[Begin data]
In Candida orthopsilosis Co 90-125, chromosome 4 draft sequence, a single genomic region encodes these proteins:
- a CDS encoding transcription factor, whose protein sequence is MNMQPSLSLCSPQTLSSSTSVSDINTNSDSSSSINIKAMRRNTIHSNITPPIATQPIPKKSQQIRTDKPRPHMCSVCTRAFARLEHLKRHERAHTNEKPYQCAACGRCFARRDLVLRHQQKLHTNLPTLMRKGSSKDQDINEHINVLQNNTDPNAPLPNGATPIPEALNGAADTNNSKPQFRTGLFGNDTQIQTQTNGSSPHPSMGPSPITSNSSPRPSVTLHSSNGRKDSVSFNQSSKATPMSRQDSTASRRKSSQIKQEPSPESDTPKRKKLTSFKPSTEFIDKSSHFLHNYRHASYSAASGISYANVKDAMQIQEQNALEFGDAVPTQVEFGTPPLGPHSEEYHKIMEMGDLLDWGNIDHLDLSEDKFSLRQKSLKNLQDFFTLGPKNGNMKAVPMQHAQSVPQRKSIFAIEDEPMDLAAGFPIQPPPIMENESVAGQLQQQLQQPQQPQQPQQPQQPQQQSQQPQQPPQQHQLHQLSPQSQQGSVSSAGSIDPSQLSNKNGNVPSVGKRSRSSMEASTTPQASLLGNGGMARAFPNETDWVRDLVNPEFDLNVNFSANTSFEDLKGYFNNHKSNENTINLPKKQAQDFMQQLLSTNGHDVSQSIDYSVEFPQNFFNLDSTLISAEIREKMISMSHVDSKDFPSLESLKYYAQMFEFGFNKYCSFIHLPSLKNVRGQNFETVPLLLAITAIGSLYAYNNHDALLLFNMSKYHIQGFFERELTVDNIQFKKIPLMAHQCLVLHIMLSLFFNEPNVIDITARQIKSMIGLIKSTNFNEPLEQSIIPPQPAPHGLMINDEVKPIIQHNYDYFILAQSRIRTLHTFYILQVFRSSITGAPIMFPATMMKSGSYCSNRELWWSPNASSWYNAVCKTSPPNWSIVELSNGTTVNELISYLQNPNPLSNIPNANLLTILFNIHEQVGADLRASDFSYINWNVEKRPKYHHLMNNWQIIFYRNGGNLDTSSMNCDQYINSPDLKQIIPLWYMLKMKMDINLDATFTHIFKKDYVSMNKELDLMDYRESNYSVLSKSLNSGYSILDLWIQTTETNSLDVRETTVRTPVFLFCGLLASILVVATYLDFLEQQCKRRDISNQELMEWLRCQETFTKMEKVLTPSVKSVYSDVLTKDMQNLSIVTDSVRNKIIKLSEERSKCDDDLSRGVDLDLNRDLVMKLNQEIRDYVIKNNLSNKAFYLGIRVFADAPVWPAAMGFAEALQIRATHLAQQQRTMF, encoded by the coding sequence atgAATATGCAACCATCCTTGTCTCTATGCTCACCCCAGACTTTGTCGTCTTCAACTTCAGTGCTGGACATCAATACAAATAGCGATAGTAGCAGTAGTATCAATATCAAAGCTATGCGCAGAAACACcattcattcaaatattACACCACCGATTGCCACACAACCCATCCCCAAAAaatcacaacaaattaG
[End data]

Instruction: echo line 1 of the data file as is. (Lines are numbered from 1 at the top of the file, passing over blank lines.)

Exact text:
In Candida orthopsilosis Co 90-125, chromosome 4 draft sequence, a single genomic region encodes these proteins: